"I remembered the lake and the skiing, and now that I have my son, James, I wanted to create a cozy home away from home that we could call our own. I was like a woman possessed. An A-Frame cabin in Big Bear must be mine!" Luckily, her husband was on board to renovate a cabin into a vacation home/rental.
This chalet-style, A-frame roof extends straight into the ground. A band of stone wraps around the residence and visually integrates the home with its natural surroundings. Set against a stunning mountain backdrop, the home originally designed in 1958 has been completely reimagined and updated by its current owners. The owners enjoyed the process of renovating the architecturally significant property, which included a fun, tropical-themed wet bar, a stylish and updated kitchen with a waterfall countertop, and a well-concealed Murphy bed in the living room
Cornuelle’s dad made the outdoor furniture from old redwood.
Horizontal wood siding adds a warm note to the gray metal cladding on the exterior of the Farmhouse model.
"They wanted the house to patina and grow with them," says Bryan Bethem of the clients. "It will change from year to year as the wood weathers and ages. It will grow along with the family."
After: The custom milled siding is Alaskan yellow cedar. "It was chosen specially because of what it will look like after it grays out," says Liang. "And that plays into the whole inspiration of Sea Ranch for the home."
The slate roof of the triangular 'A-House'  contrasts with the Douglas fir clad rectangular body of the adjacent form. Exterior terraces wrap and connect the two building forms.
Clad in Douglas fir, the home is constructed of low maintenance materials that tie in with the natural surroundings.
A small breezeway connects the garage with the main house. The ground is dug out underneath this part of the structure to give the appearance of it effortlessly floating across.
The house is clad in Siberian larch and has a standing-seam Galvalume roof. Landscape architect Karin Ursula used native plantings to help the land recover from construction. The gravel put down in lieu of new soil will gradually fill in with plants as leaves decompose and produce a layer of soil.
When Maria Ibañez de Sendadiano and Todd Rouhe decided to build a family retreat in a protected area of upstate New York, their goal was to maximize sustainability and minimize their impact on the land. The longhouse-style dwelling, erected on a raised platform between two seasonal streams, benefits from passive thermal strategies and is powered by solar energy.
Fogged glass grants residents a city view while maintaining privacy from neighboring onlookers. Constructed from four larger pieces, timber and steel structure's walls are packed with coconut fiber insulation.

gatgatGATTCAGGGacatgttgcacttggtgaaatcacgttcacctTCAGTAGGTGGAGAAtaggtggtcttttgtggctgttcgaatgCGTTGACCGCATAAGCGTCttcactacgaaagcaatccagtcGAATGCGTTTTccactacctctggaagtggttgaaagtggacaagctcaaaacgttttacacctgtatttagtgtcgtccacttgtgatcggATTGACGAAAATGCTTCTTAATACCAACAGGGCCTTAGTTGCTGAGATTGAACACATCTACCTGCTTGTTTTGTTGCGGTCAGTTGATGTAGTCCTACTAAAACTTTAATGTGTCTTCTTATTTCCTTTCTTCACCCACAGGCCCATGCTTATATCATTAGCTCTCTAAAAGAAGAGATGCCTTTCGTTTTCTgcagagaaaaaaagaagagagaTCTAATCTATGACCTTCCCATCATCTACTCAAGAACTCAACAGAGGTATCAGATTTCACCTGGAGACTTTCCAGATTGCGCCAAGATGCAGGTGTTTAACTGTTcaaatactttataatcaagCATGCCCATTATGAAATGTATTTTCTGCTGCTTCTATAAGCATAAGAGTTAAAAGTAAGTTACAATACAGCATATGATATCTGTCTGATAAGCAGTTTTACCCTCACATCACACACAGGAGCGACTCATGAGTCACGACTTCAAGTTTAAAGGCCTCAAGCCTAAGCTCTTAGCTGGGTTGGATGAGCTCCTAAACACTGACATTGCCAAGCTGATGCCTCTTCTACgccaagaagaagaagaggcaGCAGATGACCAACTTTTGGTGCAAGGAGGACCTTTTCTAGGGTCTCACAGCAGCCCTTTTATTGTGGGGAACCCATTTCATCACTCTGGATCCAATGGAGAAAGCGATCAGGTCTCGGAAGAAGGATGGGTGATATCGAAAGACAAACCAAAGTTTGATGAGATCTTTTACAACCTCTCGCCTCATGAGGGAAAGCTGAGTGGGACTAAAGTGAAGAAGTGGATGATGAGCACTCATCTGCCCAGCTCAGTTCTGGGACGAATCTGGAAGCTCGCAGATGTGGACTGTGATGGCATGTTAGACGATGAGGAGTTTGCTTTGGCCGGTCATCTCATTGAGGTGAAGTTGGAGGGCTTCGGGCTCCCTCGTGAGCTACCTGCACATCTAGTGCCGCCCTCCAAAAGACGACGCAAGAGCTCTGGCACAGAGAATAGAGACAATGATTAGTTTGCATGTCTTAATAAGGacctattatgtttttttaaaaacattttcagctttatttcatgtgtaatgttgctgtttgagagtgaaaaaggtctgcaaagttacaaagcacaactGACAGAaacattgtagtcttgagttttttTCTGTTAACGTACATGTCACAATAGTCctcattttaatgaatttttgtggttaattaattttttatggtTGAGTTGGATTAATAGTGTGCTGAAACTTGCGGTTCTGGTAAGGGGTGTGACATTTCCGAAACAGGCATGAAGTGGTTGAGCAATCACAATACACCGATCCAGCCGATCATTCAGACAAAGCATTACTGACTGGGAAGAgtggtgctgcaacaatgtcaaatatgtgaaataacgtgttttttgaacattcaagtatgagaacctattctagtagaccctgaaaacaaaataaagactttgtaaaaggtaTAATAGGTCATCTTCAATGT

Van Beek’s extra space is home to her office. She works on a Tense table by Piergiorgio and Michele Cazzaniga and Flow chairs by Jean Marie Massaud, both for MDF Italia.
The 2,000-square-foot, A-frame home features two bedrooms and two-and-a-half baths.
The home glows from within at dusk.
The post-and-beam home has a classic midcentury profile.
The slag stone roof is sloped to allow snow and rain to run off.
While this may look like a typical beach house from the outside with cedar siding and a low-pitched roof, a surprise awaits on the beachfront side of the home. A garage-style glass door opens at the touch of a button to welcome the salty sea breeze and plenty of sunlight.
The inspiration for Heva was a wooden home in Bordeaux, France.
A large deck positioned under the roofline of the communal building allows occupants to feel as though they’re floating over the land and also creates a perch to appreciate views to the river.
The view of the home from the driveway shows their staggered positions nestled into a slight slope. The materiality of the two volumes were an important element. The “private” structure on the right hosts the bedrooms and was constructed in stones pulled from the site, “adding a beautiful layer of the red colors from the region to the project.” The “social” structure on the left houses the communal living areas.
In the tiny town of Auvilliers, France, architect Jean-Baptiste Barache designed an elegant cedar-shingled home with an A-frame construction.
Originally built in 1974 as a kit home, this A-frame cabin was saved from ruins by an ambitious couple who temporarily turned it into a home for five.
The Light House is a vacation home in Denmark designed by Søren Sarup of Danish firm Puras Architecture. It consists of a low-lying Douglas fir–clad volume topped with a slate-covered A-frame.
This classic 1960s A-frame cabin in New Jersey now serves as a stylish Scandinavian-inspired vacation retreat that’s available for rent.

Zoom out for a look at the modern exterior. From your dream house, to cozy cabins, to loft-like apartments, to repurposed shipping containers, these stellar projects promise something for everyone. Explore a variety of building types with metal roofs, wood siding, gables, and everything in between.